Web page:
Have you considered a day trip to Enoshima?  If you’ve been or have any questions we’d love to hear from you in the comments below.

22 Comments

  • I really enjoyed you review of the trip, I plan to visit japan on Sep 2017, It will be a 32 days trip (It will be my second time on japan), and for 32 I have many things considered to do, In my plan I had Tokyo summer land as a day plan but someone suggested changing it to a trip to Enoshima, obviously because some people prefer natural spots rather than a water “theme-park”.
    Since that suggestion I had enoshima in my mind as an option so I wanted to read a little about it and I am kinda lost right now between it and the water theme park to the point that I think about going for both, but the thing I will be in japan in 21 Sep, and If i would call Sep as “summer” then there is 9 days of summer only and it wouldn’t be simple to fit two water themes on the summer.
    Do you think it would be a great idea to visit enoshima on late September.

    • I would enjoy Enoshima at that time of year, September is technically late summer but you are only looking at temperatures in the low to mid 20’s (celcius) so warm enough but not hot. For me this is a great time to explore Enoshima as while there is beach there it also offers a lot more to see and do than just sunbathing and swimming so I could vary my plans to suit the weather on the day. A very different type of day though to a water park – good luck choosing, I’m sure you can have a good time at either.

  • This was really informative. Thank you for posting it! I’m planning a day in Enoshima for my next trip in 2017. Was the monorail very crowded that early? I’m hoping to get some great shots from the front window but I bet that’s a popular thing to do.

    • Hi Jenn, The monorail wasn’t particularly crowded and there were plenty of seats, much less busy than the morning train down from Tokyo. I can’t believe I didn’t think to try to get a photo from the front! Not like me at all. I recall there was a conductors compartment at each end with a door but I didn’t think to try to see whether they would let me take a photo from there. There are big windows all the way along though with a great view of the streets and homes below so you will get some good views. There are a couple of trains with big front windows where you can ride in the very front in different places, we did one in Nagano in the snow which was fabulous and the one from Shinjuku to Odawara (Hakone) is like that too.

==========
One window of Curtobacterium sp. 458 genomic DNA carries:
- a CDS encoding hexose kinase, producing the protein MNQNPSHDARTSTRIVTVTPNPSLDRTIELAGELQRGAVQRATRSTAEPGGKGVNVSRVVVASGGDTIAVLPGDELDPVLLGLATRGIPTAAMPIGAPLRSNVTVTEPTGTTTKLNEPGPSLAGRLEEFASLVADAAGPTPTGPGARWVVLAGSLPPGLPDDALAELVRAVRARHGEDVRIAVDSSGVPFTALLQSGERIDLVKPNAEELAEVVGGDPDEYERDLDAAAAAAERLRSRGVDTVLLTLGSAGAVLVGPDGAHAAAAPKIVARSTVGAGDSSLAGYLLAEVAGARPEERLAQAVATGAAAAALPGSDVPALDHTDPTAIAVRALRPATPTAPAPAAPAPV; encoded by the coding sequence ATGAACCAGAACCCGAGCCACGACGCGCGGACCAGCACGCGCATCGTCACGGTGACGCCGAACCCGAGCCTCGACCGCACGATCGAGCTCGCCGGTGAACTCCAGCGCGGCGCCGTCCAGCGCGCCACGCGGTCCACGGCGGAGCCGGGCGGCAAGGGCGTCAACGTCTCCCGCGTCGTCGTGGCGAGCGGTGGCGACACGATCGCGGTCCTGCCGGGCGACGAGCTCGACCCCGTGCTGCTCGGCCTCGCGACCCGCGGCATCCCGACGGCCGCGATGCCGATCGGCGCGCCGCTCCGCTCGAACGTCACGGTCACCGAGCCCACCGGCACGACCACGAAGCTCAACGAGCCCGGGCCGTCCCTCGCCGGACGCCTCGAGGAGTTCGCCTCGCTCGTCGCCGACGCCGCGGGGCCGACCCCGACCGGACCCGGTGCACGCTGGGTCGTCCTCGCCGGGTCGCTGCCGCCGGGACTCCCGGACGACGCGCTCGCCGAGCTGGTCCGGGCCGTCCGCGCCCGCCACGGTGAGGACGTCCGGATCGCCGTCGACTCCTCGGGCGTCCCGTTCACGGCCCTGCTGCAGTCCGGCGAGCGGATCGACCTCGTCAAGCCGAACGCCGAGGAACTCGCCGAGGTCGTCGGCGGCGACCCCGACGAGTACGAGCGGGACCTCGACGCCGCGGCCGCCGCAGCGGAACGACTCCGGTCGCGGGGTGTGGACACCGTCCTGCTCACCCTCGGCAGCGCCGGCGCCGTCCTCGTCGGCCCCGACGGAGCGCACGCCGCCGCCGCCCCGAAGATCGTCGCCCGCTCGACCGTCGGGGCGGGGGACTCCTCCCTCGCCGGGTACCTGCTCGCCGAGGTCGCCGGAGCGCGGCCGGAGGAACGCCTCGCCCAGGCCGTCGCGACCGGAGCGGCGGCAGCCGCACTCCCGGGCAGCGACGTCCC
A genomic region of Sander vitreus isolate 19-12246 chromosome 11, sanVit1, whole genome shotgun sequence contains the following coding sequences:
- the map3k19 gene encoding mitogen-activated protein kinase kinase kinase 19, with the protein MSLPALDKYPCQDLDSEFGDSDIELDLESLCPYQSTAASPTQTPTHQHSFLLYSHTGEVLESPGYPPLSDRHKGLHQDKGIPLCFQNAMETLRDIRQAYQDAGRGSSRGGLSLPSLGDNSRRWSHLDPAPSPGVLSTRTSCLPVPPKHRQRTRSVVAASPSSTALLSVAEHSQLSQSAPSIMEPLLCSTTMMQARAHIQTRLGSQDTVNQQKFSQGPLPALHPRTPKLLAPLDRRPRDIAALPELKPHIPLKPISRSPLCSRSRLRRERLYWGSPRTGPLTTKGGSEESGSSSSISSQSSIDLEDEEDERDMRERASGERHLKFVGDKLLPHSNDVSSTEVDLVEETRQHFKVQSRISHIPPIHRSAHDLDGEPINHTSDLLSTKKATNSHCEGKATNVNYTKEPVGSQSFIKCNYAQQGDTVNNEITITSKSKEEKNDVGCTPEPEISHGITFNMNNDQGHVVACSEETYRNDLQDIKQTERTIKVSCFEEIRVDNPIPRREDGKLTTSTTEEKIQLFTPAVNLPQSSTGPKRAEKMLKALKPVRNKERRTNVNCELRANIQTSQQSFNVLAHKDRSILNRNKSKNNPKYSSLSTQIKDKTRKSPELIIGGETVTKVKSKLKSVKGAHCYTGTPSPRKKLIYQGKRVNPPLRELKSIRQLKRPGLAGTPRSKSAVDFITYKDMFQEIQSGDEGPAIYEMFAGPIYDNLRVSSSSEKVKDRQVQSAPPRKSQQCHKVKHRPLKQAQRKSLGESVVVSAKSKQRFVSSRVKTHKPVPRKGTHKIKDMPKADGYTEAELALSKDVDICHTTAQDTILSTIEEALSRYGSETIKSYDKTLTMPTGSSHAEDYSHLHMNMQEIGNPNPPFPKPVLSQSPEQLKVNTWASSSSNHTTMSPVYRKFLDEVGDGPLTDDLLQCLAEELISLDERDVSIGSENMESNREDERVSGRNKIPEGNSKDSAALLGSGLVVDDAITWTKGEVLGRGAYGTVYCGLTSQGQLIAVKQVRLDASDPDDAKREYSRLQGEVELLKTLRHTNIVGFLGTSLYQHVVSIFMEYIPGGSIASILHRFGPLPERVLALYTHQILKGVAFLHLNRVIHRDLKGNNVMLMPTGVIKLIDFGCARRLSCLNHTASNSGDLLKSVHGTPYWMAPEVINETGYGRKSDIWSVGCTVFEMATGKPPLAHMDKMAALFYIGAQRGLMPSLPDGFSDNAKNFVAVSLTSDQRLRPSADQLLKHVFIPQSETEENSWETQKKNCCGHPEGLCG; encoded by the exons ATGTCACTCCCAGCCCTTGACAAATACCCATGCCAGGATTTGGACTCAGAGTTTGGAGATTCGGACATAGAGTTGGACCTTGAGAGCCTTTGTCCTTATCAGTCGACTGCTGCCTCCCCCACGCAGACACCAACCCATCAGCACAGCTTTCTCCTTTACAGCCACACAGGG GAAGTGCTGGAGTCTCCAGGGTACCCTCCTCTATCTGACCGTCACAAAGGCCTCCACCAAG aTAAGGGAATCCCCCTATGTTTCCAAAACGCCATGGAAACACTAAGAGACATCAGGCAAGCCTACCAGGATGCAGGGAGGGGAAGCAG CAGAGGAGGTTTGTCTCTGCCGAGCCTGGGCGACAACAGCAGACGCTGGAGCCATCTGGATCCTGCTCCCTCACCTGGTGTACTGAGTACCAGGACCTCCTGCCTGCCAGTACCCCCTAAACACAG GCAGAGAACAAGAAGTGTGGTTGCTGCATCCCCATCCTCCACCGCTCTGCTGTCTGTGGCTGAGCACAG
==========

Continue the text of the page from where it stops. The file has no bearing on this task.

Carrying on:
• That’s a lot of things to see and do in one day! Glad you were able to make the most of it, even if you couldn’t see Mt. Fuji. It does look freezing!

  • What a cool day trip from Tokyo! I wish we would have ventured out there when we were in Japan last year–looks like a great island to explore! The Samuel Cocking Garden looks really neat and I love the shrines and the caves!

  • Cool day trip Toni! Between the shines, and the caves! Pity you couldn’t see Mt. Fuji, but cool to know that it’s there in the distance once the clouds clear 🙂

    • LOL, I think it made us even more excited on the day we pulled the curtains in our Tokyo hotel and there across the top of the city was Mt Fuji. I was dressed, out the door and on the train to Hakone in super fast time once it did decide to show itself.

  • Japan always amazes me – one day I’ll have to visit. It’s always surprising to see old traditional architecture, well cared for and obviously loved, juxtaposed with modern hightech solutions, like the escalators to climb the mountains.

    • We’re really not city people so while we love having some time in Tokyo and Osaka while in Japan we also like to break it up with day trips outside the city limits and find something a bit different

  • I want to go to Japan for 3 reasons. Culture, sushi, and to actually see one of those red gates. I love the cave exploration idea too, looks amazing!

Leave a Reply

Your email address will not be published. Required fields are marked *